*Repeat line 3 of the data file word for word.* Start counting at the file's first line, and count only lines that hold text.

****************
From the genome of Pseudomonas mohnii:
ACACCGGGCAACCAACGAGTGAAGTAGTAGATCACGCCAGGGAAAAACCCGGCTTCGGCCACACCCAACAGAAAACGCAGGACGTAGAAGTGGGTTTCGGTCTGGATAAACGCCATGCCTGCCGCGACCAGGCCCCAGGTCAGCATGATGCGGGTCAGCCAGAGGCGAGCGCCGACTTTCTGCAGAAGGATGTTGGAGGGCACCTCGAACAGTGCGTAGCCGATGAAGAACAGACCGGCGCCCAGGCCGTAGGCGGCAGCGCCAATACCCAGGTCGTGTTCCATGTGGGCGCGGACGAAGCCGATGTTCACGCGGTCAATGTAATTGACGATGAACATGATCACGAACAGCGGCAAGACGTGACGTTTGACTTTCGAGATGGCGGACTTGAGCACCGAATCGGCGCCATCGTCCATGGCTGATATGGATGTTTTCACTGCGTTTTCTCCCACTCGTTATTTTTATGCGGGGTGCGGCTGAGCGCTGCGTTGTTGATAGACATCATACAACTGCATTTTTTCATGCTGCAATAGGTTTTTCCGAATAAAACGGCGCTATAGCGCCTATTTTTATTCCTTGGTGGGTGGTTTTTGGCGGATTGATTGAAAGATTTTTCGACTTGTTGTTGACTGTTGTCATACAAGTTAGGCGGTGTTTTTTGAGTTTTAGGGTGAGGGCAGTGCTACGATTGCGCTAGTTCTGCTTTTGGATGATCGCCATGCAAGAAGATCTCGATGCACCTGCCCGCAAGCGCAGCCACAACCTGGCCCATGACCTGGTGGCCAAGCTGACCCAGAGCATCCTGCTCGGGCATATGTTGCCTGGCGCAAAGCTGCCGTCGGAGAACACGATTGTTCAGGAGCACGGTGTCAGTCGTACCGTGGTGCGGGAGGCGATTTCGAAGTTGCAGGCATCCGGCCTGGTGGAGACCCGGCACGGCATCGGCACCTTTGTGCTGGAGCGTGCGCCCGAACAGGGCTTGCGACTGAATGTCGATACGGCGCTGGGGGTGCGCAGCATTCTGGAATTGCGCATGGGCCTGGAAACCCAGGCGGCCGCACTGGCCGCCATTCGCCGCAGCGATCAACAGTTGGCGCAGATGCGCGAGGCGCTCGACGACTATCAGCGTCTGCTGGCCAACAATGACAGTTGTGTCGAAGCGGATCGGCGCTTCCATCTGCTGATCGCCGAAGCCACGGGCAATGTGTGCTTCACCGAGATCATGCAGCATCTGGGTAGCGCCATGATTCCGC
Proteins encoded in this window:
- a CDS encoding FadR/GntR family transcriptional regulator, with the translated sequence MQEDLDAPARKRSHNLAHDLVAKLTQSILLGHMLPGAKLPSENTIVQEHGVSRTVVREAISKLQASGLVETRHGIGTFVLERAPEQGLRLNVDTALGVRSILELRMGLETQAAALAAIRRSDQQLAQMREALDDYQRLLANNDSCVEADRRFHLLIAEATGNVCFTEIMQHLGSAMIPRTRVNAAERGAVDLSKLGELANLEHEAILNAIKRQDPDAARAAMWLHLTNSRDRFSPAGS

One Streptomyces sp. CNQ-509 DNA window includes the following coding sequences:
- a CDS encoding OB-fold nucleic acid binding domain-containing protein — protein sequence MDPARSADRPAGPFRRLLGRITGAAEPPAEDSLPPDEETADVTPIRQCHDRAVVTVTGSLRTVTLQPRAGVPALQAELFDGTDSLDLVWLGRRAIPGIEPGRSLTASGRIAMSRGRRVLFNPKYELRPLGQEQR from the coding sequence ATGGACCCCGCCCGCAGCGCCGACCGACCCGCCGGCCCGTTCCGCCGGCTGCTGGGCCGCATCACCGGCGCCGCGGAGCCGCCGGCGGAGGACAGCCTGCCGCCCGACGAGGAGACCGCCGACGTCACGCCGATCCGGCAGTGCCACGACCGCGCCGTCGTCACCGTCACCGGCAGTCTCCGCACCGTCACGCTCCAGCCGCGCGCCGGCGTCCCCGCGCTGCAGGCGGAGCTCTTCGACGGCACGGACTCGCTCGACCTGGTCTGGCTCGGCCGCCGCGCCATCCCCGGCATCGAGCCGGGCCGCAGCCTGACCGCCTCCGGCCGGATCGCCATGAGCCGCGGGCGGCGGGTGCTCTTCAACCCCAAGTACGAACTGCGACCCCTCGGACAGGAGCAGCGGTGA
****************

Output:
Proteins encoded in this window: